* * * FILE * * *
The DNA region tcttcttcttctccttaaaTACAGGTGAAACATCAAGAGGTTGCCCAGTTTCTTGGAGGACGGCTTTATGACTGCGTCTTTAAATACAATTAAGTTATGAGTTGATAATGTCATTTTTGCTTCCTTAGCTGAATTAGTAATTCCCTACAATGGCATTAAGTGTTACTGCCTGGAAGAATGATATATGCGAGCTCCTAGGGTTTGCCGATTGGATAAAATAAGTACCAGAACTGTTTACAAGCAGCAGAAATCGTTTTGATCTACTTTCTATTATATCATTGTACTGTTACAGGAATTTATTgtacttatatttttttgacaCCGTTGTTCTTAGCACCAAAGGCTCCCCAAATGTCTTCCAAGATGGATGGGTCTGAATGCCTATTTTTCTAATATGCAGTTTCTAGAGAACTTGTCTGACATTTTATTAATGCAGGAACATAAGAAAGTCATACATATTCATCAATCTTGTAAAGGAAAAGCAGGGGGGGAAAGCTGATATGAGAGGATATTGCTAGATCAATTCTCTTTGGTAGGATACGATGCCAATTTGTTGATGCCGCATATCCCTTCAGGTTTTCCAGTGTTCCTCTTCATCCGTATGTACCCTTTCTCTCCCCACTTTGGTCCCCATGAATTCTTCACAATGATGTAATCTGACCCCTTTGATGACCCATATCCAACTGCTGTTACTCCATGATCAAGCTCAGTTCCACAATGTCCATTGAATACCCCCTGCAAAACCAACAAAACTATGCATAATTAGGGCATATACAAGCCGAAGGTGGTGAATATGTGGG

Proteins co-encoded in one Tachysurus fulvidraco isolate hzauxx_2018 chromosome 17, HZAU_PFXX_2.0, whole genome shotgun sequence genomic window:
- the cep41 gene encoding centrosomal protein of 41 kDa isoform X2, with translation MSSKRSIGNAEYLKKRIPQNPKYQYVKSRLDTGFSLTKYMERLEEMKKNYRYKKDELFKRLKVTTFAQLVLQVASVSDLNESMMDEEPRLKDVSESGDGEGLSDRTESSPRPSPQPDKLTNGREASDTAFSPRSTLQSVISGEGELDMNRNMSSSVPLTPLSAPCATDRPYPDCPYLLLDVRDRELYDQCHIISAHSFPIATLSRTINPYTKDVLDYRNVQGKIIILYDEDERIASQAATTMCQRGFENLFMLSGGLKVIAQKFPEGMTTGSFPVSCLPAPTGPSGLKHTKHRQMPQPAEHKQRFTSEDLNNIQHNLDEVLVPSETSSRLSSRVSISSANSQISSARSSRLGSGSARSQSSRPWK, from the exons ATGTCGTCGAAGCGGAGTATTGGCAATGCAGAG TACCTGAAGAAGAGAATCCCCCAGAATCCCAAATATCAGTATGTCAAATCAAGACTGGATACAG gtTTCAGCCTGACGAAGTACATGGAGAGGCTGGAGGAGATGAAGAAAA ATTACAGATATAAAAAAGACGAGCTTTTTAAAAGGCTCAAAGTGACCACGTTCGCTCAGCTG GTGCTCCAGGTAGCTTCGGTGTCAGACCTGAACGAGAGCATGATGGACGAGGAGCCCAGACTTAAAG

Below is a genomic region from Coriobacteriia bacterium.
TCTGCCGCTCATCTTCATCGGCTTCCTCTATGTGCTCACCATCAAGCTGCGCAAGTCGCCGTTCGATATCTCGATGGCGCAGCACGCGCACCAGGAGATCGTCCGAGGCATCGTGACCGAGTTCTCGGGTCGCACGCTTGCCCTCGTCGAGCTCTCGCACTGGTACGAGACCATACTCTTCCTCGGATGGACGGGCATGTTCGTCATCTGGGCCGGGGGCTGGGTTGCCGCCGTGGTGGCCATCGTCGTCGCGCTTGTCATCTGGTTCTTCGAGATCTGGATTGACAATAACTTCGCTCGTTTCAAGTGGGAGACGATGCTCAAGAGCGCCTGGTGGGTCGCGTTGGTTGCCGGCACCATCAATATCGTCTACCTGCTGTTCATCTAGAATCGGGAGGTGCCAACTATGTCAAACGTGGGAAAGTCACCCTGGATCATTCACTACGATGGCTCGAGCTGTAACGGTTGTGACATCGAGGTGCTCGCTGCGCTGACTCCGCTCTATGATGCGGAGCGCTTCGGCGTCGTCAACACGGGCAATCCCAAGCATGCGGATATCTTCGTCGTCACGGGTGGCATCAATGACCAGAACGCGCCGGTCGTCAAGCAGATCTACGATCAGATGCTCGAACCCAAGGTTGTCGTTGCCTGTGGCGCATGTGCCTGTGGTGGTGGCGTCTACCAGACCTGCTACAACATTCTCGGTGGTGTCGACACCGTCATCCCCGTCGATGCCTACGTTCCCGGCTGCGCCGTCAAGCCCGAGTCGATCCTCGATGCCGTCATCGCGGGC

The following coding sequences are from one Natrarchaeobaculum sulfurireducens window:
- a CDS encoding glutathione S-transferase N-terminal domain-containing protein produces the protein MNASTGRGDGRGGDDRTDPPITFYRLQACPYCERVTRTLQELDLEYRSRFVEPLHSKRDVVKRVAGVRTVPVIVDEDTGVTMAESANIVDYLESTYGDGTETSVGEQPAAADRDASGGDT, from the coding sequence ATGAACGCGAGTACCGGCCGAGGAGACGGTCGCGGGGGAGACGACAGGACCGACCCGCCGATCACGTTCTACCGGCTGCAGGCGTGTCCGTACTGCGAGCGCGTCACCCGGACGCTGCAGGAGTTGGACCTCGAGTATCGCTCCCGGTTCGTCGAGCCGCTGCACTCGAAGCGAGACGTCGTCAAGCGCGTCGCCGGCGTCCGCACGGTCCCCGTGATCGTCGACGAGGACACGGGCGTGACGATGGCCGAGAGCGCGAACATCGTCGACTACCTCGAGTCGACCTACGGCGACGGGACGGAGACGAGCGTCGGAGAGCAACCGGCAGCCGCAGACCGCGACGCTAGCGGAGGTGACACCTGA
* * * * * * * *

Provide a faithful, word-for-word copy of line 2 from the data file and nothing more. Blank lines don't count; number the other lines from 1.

Proteins co-encoded in one Tachysurus fulvidraco isolate hzauxx_2018 chromosome 17, HZAU_PFXX_2.0, whole genome shotgun sequence genomic window: